Using the gravitational microlensing technique, astronomers have recently detected what appears to be a Saturn-like planet residing near the Milky Way's bulge. The newly discovered exoplanet has a mass somewhere between Saturn and Jupiter and is orbiting a star with half the mass of the sun. A paper detailing the finding was published online on Mar. 21 on the arXiv pre-print server.
If a star moves in front of an another star, the light from the distant star is bent by the gravitational pull of the nearer star and the more distant star is magnified. Microlensing does not rely on the light from the host stars; thus, it can detect planets, even when the host stars cannot be detected. This technique is very useful for detecting alien worlds in the inner galactic disk and bulge, where it is difficult to search for planets with other methods.
An international team of researchers, led by Aparna Bhattacharyaha of the University of Notre Dame used the gravitational microlensing method to detect a gas giant planet orbiting the lens stars of a microlensing event. This gravity lens, discovered in August 2014, was designated OGLE-2014-BLG-1760 and is the 1,760th microlensing event detected by the Optical Gravitational Lensing Experiment (OGLE) collaboration. OGLE is a Polish astronomical project based at the University of Warsaw, searching for dark matter and extrasolar planets. It utilizes the 1.3 meter Warsaw telescope mounted at the Las Campanas observatory in Chile.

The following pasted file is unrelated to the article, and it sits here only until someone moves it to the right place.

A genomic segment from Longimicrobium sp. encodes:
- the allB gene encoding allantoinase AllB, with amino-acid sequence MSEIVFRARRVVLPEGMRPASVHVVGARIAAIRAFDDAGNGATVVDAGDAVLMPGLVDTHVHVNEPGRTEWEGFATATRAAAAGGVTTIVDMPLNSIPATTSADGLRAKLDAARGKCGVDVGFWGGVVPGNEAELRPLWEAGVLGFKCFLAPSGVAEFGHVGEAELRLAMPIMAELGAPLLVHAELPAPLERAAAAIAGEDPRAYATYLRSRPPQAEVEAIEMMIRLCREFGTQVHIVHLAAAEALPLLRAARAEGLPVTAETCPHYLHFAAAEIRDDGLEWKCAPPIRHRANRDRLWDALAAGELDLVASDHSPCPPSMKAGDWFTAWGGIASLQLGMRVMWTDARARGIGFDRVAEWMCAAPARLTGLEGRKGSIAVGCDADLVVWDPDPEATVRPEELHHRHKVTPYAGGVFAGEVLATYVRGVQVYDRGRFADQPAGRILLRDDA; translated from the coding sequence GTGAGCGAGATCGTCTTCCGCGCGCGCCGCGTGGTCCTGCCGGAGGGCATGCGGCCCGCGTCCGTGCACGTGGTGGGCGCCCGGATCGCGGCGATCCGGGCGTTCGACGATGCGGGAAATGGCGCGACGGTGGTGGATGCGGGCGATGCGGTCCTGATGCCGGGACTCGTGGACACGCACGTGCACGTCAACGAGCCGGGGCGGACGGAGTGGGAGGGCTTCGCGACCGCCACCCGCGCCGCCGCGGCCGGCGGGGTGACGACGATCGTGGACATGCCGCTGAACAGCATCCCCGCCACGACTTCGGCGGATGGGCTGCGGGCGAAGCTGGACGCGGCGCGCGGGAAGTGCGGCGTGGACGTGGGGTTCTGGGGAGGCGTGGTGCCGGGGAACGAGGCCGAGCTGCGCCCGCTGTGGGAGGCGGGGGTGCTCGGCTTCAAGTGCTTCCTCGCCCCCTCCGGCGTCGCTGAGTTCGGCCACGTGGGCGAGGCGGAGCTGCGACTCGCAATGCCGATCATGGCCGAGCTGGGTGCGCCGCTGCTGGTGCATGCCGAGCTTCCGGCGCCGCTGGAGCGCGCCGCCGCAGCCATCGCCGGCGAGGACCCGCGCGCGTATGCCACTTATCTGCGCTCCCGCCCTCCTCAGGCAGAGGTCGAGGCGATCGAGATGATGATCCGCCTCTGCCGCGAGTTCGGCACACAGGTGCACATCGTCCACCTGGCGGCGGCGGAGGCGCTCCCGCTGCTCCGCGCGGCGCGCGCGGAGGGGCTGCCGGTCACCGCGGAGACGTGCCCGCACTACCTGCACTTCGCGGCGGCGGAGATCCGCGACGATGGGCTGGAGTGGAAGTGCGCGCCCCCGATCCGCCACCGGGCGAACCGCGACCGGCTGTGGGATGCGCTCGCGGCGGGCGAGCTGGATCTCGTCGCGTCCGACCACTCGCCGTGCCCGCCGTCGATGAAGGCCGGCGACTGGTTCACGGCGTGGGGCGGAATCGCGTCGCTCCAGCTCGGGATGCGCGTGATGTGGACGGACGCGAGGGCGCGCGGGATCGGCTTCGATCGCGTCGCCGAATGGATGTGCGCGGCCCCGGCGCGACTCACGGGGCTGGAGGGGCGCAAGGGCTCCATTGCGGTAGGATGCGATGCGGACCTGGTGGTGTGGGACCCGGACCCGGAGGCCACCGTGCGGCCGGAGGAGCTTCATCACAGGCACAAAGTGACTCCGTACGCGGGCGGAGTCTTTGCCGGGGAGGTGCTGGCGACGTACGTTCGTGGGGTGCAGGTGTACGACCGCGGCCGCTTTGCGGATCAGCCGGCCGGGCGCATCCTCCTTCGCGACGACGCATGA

Follow-up observations were carried out by the Microlensing Observation in Astrophysics (MOA) collaboration, the Microlensing Follow-Up Network (μFUN) and the RoboNet project. MOA uses the 1.8 meter MOA-II telescope at the Mount John Observatory at Lake Tekapo, New Zealand, while μFUN and RoboNet are global groups employing a network of telescopes worldwide.